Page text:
I wouldnt exactly call that much, And I have also included alot of error checking etc in there, of which you dont need.



CEO Platoon Studios

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quote:
Original post by Kylotan
For most 2D game developers, I expect the Direct3D initialisation code would be horrendous. There''s masses of it, and it''s all ugly.


sigh... and from a moderator, no less...

If you really want to count lines of code (a silly metric IMHO), then perhaps there is more code for D3D, but most of that code is there to give you lots of control.

As far as the original question, D3DXSprite gets you quite far. The 2D in DX8 article outlines a very simple framework that gives you more control. In general a "2D wrapper" for D3D is very thin. As soon as you get into lighting and "effects", you would probably want to scrap the wrapper and deal with D3D directly.

Given the thinness of a 2D D3D wrapper, the idea of using D3D for alpha and DirectDraw for drawing becomes counterproductive because of the overhead associated with switching.

We must move past this "2D API" vs. "3D API" business. It''s a "Graphics API".



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for isometric-like games, i think using plain old 2d blitters is a bit outdated. there''s a bunch of effects you can do with a 3d api, like "real" lighting, zooming in and out of the map view, or particle systems for explosions.. and it''s usually much faster... setting up a 3d viewport and projecting triangles to pixel level and then doing your calculations in 2D is not that hard in D3d or openGl..

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Going back to the origional topic a 2d engine in a 3d environment that supports lighting- Yes there is definitly a need for a something like this and Yes I think I it would definitly be worth developing. The only thing close that I can think of is CDX-uses ddraw.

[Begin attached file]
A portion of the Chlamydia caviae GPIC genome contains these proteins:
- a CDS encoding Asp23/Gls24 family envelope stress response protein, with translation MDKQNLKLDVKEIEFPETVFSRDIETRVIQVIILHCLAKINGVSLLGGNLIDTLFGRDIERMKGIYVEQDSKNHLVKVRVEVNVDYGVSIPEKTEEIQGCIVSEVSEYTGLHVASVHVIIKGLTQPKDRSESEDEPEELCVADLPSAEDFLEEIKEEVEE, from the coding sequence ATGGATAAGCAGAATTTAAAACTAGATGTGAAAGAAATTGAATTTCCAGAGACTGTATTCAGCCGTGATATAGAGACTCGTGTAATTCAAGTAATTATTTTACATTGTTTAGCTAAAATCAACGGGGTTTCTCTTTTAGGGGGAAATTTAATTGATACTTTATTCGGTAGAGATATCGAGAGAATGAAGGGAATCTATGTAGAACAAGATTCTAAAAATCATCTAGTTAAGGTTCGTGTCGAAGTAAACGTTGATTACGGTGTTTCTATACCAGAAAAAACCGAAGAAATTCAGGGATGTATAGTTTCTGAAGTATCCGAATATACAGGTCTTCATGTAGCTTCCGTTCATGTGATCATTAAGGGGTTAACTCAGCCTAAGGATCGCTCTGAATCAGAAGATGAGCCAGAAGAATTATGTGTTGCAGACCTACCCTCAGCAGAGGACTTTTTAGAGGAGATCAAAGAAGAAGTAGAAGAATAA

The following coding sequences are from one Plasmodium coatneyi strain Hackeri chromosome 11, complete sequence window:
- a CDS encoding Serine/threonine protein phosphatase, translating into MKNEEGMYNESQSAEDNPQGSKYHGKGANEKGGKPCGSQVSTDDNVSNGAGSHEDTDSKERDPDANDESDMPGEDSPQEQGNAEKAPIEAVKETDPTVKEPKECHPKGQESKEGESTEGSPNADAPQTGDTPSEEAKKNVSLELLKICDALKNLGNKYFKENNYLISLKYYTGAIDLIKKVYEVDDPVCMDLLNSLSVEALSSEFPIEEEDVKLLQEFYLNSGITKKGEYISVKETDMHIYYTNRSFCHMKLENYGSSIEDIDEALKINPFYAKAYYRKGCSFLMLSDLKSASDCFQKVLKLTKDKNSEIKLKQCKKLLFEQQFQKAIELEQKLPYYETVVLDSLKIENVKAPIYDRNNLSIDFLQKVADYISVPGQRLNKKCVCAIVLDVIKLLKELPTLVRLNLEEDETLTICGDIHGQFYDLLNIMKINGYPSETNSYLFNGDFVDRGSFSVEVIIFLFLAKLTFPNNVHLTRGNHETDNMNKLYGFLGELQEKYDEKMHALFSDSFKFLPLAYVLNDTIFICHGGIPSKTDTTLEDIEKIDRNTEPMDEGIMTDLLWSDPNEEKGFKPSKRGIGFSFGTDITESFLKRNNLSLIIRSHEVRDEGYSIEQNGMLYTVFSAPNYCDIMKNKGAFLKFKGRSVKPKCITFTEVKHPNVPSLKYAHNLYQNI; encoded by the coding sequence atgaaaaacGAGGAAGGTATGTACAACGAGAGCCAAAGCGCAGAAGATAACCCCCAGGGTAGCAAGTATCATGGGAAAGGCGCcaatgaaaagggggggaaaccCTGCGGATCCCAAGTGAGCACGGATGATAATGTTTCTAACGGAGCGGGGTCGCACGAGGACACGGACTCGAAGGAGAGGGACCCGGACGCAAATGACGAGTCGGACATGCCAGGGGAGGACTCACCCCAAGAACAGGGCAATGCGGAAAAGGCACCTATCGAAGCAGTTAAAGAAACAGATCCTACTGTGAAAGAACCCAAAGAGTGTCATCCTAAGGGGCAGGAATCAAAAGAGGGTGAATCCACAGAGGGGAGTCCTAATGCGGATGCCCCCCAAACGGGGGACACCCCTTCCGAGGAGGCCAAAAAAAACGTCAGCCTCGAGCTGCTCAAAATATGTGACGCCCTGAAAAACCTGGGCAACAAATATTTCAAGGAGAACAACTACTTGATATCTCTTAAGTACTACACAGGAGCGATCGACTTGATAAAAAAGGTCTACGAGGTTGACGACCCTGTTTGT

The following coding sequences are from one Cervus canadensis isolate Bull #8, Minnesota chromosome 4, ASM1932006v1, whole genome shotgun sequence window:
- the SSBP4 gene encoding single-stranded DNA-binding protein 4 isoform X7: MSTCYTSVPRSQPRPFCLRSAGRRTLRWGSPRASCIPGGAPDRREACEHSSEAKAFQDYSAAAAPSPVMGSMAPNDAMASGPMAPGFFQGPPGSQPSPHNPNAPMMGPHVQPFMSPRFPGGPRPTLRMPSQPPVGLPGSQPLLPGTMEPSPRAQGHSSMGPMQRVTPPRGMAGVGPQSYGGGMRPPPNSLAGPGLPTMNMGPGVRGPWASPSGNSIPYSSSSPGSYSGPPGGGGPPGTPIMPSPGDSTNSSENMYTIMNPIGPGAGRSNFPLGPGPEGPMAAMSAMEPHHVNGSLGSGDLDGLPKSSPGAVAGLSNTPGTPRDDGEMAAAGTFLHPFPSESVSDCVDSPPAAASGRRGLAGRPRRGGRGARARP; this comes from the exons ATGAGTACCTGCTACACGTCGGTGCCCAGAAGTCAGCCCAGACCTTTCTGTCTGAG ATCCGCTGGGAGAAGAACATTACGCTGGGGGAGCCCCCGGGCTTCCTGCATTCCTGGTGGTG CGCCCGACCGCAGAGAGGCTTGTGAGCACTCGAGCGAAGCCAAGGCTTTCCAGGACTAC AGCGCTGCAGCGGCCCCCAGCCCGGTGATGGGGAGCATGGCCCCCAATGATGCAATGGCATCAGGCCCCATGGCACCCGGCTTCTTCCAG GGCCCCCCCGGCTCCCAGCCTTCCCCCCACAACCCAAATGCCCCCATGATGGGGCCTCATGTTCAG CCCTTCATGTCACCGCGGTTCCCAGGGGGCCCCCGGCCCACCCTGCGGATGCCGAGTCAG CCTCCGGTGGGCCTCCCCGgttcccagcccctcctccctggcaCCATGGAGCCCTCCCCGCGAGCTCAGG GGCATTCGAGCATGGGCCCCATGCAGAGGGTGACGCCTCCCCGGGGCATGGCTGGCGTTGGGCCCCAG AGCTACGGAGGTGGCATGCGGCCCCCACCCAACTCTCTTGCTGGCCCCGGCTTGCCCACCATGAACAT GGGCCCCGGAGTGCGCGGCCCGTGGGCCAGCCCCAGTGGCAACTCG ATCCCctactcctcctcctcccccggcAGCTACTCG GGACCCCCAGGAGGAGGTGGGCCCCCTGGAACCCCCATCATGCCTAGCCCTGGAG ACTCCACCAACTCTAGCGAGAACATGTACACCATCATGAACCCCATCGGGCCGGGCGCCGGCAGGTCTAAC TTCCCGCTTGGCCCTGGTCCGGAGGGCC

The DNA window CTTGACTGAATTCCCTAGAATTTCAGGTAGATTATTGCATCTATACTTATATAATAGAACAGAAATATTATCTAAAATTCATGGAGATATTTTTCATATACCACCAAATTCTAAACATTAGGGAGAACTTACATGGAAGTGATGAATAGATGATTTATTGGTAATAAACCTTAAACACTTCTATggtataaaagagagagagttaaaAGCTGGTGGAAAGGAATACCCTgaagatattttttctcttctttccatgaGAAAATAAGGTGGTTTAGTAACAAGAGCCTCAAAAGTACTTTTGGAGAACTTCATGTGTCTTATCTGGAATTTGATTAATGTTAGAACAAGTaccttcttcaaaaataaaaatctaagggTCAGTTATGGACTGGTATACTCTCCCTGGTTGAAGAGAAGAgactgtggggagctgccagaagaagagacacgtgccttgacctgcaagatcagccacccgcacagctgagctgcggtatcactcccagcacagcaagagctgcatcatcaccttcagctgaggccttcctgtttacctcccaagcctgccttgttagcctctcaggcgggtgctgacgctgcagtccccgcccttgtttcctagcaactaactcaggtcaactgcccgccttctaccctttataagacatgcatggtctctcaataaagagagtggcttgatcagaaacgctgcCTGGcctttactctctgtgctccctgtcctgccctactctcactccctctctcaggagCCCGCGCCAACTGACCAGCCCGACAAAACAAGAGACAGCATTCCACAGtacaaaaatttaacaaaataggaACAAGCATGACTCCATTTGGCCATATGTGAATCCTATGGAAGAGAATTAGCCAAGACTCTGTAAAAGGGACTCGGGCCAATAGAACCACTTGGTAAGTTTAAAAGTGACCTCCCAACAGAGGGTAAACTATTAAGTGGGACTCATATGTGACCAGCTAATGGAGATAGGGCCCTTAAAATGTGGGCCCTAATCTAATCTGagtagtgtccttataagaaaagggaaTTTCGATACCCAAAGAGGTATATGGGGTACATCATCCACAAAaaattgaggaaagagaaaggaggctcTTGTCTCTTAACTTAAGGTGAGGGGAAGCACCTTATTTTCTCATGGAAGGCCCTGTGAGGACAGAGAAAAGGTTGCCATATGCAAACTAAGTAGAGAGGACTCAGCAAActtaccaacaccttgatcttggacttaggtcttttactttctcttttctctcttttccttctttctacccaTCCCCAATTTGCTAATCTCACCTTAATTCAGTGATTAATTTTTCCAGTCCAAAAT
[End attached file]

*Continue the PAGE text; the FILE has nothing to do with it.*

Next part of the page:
So lets list what features would be desirable:

0. Basiic 2d engine features like a scrolling map, sprites, particles...
1. moveable lightsources
2. Zooming in and out on the map
3. Alphablended blits
4. Of course this would all apply to iso, or whatever views

I''ve used a library before (Javanerds GameFrame for Java) and I didn''t like it because it restricted me from using a the oo design that I wanted to. So I would like to see a library that is fully oo and extensible.

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i have thought about a 3d api for 2d games quite a bit... ive been using allegro for some time now, and i wish tehre was a simple library that would allow me to make these calls, but using a 3d api such as open GL and D3D.

blit(source bitmap, dest bitmap, pos x, pos y) seems much simpler to me then all that crazy polygon crap with culling and whatever all taht stuff is im not a 3d guy yet

my downfall has definitly been lighting! it makes any game look better (especially 2d ones). and all the lighting i have access to with a 2d library is crappy blending type functions (check every pixel and add/subtract specified amounts to make it appear lit).

i would love to help out with a library that would allow me to do this, becasue ive been tryinbg to find one for a long time/.

some other usefull fiunctions:

blit(), rotate_blit(), lit_blit(), stretch_blit(), blend_blit()
etc.
and possible simplified loading commands and surface creation...


[edited by - sic_nemesis on July 25, 2002 2:17:55 PM]

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Actually im currently working on a template-based lightweight OpenGL wrapper. It will have other non-opengl game related features like sound and resource-management, and higher-level classes built using the core wrapper to aid common 2d and 3d features. Im not even sure if its classed as a generic engine or a library.

If there is enough demand for it i could release it under the bsd license or something. (when its done, and i have no idea of how long it will be before i produce a workable version im happy with)